Mon, 14 November 2022 at 11:39 am
Mon, 14 November 2022 at 11:39 am
The mayor of a town in France has said it is almost impossible to stop migrants crossing the Channel to the UK.
On Monday, the British government signed a multi-million pound deal with France in an effort to curb Channel crossings.
More than 40,000 people have tried to make the crossing so far this year.
Franck Dhersin, mayor of Téteghem-Coudekerque-Village near Dunkirk, told BBC Radio 4’s Today programme on Monday: “There are more and more small boats crossing the channel. We have gone from 28,000 to 40,000 this year.
“I understand that is becoming a real problem for the English.”
“I can assure you because I am there that a lot of police are watching the coast, but we are talking here about 175km of beach and dunes where it is very easy to hide,” he added.
“Not all police officers can permanently devote themselves because it would be to the detriment of the normal work of the police in the city.”
When asked if migrants stopped from crossing will try again, he said: “Yes. The people don’t want to stay in France, 90% want to go across the Channel.
“They want to go to England because they have an uncle, a brother, a sister, a member of family in England, so they don’t want to stay in Belgium or Germany or France, they want to go to England to see members of their family.”
Under the new deal, British immigration officers will be stationed in French control rooms for the first time.
It will also see a 40% boost in the number of officers patrolling beaches in northern France.
Further measures signed off in Paris by home secretary Suella Braverman and French interior minister Gerald Darmanin include drones and night vision equipment to help officers detect crossings, as well as stepping up surveillance around ports to prevent migrants entering the UK in lorries, with more CCTV and sniffer dogs.
The fresh agreement means the cost paid by the UK to France will rise to 72m euros (£63m) a year.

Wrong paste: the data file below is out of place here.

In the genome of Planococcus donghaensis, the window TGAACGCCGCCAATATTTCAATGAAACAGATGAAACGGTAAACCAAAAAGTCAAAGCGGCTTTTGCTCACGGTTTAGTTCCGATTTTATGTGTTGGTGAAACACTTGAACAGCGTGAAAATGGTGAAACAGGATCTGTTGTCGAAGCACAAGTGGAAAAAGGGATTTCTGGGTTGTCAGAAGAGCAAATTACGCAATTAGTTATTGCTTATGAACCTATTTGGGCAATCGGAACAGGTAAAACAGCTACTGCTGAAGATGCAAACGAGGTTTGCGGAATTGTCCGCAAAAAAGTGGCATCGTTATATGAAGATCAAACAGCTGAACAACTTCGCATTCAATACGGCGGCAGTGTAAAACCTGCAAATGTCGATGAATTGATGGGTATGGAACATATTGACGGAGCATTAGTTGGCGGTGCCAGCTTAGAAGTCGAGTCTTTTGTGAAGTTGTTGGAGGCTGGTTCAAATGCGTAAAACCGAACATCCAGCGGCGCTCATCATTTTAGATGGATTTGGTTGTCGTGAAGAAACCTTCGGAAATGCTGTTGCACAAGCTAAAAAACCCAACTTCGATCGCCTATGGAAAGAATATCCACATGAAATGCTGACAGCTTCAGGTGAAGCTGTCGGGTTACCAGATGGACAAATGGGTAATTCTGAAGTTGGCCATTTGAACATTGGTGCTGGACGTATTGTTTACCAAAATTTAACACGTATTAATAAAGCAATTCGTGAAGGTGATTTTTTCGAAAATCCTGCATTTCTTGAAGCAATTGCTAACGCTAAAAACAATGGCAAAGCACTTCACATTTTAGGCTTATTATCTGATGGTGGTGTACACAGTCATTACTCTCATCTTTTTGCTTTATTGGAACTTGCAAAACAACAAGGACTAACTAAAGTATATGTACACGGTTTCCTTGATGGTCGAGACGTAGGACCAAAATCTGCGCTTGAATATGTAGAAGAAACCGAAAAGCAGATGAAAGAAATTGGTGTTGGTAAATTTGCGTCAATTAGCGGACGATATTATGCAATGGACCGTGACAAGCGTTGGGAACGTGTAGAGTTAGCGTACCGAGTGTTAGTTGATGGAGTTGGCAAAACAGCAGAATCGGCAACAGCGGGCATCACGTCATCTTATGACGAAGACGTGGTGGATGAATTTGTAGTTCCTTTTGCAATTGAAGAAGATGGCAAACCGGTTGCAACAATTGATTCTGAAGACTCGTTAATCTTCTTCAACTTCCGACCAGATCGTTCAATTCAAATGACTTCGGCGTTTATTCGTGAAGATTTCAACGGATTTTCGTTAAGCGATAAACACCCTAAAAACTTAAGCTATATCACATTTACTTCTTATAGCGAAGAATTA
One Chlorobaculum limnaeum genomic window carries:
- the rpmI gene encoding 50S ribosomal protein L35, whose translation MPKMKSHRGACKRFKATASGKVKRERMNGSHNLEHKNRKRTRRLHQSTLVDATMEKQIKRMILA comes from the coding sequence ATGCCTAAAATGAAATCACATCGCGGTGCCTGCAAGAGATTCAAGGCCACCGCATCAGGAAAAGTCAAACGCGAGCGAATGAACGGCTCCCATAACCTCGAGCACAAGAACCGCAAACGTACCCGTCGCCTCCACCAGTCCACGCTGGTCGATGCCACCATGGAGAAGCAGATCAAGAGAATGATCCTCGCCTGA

Foreign secretary James Cleverly declined to specify a target on how much a new deal with France on migrants could cut crossing numbers.
He told BBC Breakfast: “We want to bring the numbers down significantly. That is the whole point of these arrangements.
“The whole point is that we are trying to spend less money than we are currently having to spend housing migrants.”
But mayor of London Sadiq Khan said the deal will not be enough.
He told Times Radio: “My concern is what the government’s doing today is sort of throwing some red meat to people who are concerned about migration and not addressing the core issue we’ve had over the last 11 months, 40,000 people crossing the Channel in little boats.
“So this tough rhetoric clearly isn’t working by itself.”
Enver Solomon, chief executive of the Refugee Council, said: “The government must take a more comprehensive approach and create an orderly, fair and humane asylum system that recognises that the vast majority of those taking dangerous journey are refugees escaping for their lives.
“It needs to face up to the fact it is a global issue which will not be resolved by enforcement measures alone.”
Steve Valdez-Symonds, Amnesty International UK’s refugee and migrant rights director, said: “This deal is just the same as previous deals – spending money and resources on intercepting and obstructing people crossing the Channel, while doing nothing to address their need for safe access to an asylum system.
“Perpetuating this dreadful human suffering by recycling the same failed response to punish and deter desperate people in miserable and unsafe conditions has become mindless to the point of cruelty.”
The Ministry of Defence said 853 people were detected crossing the English Channel in small boats on Sunday, on top of 972 crossings on Saturday.
The number of crossings this year now stands at 41,738. The total crossings last year reached 28,526.